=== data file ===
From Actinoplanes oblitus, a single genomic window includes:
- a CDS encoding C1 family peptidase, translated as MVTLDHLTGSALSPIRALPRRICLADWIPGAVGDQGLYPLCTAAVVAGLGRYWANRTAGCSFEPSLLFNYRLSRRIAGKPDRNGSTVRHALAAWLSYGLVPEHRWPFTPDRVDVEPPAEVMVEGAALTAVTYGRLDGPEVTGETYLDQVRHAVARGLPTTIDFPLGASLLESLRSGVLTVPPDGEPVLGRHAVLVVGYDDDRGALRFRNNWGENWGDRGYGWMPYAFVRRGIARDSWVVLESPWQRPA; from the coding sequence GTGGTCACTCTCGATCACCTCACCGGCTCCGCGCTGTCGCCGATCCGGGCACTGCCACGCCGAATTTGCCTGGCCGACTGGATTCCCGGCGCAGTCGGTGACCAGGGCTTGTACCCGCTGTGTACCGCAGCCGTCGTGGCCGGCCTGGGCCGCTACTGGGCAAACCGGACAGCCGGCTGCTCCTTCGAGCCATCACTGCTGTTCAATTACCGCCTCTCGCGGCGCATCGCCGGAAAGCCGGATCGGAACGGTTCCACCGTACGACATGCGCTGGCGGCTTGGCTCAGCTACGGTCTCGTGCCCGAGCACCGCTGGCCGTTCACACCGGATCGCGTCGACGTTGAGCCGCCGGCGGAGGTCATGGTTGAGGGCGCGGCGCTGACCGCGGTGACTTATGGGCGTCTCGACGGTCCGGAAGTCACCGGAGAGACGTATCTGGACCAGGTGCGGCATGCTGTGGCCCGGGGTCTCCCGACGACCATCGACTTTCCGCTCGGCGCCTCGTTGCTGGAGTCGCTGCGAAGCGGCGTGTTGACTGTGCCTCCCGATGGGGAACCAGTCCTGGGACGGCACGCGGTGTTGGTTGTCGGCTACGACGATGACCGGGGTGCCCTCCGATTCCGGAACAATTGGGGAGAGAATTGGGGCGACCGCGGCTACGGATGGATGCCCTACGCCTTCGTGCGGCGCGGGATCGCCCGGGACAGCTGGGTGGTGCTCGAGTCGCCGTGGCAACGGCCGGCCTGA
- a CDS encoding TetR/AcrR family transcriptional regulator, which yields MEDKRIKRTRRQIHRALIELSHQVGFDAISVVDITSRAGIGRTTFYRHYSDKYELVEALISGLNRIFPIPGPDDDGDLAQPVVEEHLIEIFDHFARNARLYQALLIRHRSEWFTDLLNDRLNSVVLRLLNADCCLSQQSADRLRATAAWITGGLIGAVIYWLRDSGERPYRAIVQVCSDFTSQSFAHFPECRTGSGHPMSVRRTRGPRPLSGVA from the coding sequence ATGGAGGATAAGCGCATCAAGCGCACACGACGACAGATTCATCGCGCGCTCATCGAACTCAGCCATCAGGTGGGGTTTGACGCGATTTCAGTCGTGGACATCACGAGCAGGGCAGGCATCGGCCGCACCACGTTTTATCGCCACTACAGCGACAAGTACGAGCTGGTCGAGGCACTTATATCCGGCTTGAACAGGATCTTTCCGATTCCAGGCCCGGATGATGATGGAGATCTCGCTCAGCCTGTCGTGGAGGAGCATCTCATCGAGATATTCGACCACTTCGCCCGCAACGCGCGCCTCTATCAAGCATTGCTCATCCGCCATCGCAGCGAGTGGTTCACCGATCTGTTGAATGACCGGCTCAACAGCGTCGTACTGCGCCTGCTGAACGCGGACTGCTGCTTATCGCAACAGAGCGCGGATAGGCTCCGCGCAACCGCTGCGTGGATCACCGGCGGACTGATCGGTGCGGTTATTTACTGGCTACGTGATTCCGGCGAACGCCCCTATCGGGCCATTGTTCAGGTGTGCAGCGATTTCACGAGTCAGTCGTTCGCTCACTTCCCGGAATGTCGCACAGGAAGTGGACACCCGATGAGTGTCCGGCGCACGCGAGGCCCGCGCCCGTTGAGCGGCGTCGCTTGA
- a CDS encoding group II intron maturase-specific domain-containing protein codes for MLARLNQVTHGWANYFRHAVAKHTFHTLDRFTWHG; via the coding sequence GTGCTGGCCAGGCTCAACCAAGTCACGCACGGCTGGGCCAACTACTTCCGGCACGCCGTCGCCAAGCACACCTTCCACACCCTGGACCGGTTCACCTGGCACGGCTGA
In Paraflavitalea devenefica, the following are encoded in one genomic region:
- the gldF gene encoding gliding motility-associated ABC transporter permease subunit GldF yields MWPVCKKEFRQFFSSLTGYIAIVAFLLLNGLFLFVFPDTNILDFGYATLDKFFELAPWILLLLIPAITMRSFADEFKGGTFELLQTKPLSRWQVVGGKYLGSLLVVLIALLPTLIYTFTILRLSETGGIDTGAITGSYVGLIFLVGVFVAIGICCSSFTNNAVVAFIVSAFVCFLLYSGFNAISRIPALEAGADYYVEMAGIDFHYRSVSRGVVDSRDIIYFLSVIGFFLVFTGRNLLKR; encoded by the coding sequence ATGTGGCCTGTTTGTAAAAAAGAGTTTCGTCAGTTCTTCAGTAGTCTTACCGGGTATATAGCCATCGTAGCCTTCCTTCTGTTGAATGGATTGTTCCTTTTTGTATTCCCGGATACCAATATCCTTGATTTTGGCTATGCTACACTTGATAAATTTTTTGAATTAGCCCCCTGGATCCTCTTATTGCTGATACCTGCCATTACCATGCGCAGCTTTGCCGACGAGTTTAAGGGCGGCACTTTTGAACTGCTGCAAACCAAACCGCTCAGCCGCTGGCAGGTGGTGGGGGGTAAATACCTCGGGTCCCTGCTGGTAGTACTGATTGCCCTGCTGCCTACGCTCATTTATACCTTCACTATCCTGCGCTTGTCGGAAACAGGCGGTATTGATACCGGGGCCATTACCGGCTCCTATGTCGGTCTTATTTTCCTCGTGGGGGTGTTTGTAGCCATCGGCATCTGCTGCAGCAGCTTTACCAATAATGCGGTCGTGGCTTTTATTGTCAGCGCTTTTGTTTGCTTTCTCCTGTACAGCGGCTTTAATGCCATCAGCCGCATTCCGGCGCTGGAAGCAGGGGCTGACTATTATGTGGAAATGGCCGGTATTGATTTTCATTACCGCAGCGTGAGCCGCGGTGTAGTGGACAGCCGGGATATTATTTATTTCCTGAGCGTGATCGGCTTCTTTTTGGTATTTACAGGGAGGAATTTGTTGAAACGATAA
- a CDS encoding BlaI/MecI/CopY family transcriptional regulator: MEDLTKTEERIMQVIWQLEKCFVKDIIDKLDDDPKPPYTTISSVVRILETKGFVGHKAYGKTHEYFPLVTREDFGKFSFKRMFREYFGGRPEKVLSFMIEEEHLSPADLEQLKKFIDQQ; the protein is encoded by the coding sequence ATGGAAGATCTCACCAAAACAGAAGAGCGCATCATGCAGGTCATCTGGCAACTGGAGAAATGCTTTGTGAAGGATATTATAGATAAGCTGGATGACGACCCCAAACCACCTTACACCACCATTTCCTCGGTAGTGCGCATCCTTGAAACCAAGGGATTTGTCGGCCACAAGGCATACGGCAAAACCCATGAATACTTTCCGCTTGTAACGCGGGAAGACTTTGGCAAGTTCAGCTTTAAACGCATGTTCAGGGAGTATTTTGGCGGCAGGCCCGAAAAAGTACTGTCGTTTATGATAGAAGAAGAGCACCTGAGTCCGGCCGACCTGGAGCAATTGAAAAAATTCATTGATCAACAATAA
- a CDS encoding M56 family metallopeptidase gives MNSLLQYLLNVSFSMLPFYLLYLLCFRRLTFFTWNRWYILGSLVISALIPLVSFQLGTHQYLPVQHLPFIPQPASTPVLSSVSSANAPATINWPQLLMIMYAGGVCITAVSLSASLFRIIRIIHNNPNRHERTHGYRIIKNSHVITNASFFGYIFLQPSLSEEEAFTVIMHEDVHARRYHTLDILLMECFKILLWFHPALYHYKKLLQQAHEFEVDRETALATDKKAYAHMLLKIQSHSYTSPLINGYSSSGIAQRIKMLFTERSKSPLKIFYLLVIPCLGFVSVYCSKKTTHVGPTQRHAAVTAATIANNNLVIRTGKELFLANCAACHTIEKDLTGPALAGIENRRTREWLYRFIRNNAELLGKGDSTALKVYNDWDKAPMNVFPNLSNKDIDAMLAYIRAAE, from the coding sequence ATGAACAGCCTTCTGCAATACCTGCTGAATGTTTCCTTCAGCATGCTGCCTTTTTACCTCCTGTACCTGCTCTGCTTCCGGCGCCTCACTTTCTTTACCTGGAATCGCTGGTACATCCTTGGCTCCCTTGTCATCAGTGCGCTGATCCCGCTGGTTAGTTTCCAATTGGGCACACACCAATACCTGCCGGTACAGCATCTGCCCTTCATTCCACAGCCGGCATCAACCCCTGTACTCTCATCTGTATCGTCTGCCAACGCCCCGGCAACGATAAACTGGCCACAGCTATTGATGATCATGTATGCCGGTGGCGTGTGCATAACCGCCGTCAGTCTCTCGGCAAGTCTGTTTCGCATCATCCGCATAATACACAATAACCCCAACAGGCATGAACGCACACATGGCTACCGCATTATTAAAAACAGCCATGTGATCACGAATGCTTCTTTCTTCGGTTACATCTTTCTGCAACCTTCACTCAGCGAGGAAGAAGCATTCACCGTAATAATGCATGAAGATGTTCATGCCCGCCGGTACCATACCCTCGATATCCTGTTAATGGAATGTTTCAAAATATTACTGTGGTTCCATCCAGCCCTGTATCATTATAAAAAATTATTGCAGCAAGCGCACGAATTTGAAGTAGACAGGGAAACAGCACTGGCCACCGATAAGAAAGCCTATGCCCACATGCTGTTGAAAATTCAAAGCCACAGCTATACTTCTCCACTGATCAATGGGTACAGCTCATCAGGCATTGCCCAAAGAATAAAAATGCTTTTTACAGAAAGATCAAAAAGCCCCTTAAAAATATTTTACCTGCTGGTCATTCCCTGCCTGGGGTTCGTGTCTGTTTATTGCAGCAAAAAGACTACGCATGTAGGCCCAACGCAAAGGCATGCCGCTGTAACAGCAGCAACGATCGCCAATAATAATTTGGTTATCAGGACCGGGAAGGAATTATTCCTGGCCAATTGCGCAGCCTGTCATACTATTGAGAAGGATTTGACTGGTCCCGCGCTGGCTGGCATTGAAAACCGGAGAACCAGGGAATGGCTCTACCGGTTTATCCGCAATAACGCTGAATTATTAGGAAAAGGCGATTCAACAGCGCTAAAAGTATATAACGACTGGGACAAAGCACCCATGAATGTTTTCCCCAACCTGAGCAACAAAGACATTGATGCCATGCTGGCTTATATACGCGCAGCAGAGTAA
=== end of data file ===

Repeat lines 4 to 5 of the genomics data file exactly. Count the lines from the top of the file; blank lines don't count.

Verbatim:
- a CDS encoding group II intron maturase-specific domain-containing protein codes for MLARLNQVTHGWANYFRHAVAKHTFHTLDRFTWHG; via the coding sequence GTGCTGGCCAGGCTCAACCAAGTCACGCACGGCTGGGCCAACTACTTCCGGCACGCCGTCGCCAAGCACACCTTCCACACCCTGGACCGGTTCACCTGGCACGGCTGA
In Paraflavitalea devenefica, the following are encoded in one genomic region: